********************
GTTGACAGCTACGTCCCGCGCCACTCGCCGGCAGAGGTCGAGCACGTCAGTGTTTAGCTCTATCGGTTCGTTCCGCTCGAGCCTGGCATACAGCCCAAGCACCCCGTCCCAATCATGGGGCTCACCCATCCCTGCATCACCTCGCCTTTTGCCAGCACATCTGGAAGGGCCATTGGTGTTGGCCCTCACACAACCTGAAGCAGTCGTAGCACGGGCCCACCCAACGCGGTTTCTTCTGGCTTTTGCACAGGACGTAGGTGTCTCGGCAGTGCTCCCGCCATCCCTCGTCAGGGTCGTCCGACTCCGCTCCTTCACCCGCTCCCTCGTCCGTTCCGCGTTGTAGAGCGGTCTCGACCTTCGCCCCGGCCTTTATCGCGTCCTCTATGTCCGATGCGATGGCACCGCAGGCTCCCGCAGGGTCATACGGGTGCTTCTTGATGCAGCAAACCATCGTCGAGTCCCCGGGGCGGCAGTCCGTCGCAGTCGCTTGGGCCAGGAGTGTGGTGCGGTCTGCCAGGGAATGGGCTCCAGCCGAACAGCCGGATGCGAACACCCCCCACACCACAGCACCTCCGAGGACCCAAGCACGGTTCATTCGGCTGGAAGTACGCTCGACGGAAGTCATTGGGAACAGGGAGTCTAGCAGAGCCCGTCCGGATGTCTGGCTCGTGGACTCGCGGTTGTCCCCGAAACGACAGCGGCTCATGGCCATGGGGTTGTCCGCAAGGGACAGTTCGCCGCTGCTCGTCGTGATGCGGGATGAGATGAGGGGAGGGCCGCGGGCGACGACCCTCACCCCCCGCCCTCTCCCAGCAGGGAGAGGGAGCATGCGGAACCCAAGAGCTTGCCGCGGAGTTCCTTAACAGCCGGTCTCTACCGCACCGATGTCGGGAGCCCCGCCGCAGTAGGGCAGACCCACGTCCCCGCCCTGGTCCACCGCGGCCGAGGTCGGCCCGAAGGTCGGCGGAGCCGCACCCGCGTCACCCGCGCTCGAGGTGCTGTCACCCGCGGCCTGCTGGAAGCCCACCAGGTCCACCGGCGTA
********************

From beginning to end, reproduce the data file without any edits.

GTTGACAGCTACGTCCCGCGCCACTCGCCGGCAGAGGTCGAGCACGTCAGTGTTTAGCTCTATCGGTTCGTTCCGCTCGAGCCTGGCATACAGCCCAAGCACCCCGTCCCAATCATGGGGCTCACCCATCCCTGCATCACCTCGCCTTTTGCCAGCACATCTGGAAGGGCCATTGGTGTTGGCCCTCACACAACCTGAAGCAGTCGTAGCACGGGCCCACCCAACGCGGTTTCTTCTGGCTTTTGCACAGGACGTAGGTGTCTCGGCAGTGCTCCCGCCATCCCTCGTCAGGGTCGTCCGACTCCGCTCCTTCACCCGCTCCCTCGTCCGTTCCGCGTTGTAGAGCGGTCTCGACCTTCGCCCCGGCCTTTATCGCGTCCTCTATGTCCGATGCGATGGCACCGCAGGCTCCCGCAGGGTCATACGGGTGCTTCTTGATGCAGCAAACCATCGTCGAGTCCCCGGGGCGGCAGTCCGTCGCAGTCGCTTGGGCCAGGAGTGTGGTGCGGTCTGCCAGGGAATGGGCTCCAGCCGAACAGCCGGATGCGAACACCCCCCACACCACAGCACCTCCGAGGACCCAAGCACGGTTCATTCGGCTGGAAGTACGCTCGACGGAAGTCATTGGGAACAGGGAGTCTAGCAGAGCCCGTCCGGATGTCTGGCTCGTGGACTCGCGGTTGTCCCCGAAACGACAGCGGCTCATGGCCATGGGGTTGTCCGCAAGGGACAGTTCGCCGCTGCTCGTCGTGATGCGGGATGAGATGAGGGGAGGGCCGCGGGCGACGACCCTCACCCCCCGCCCTCTCCCAGCAGGGAGAGGGAGCATGCGGAACCCAAGAGCTTGCCGCGGAGTTCCTTAACAGCCGGTCTCTACCGCACCGATGTCGGGAGCCCCGCCGCAGTAGGGCAGACCCACGTCCCCGCCCTGGTCCACCGCGGCCGAGGTCGGCCCGAAGGTCGGCGGAGCCGCACCCGCGTCACCCGCGCTCGAGGTGCTGTCACCCGCGGCCTGCTGGAAGCCCACCAGGTCCACCGGCGTA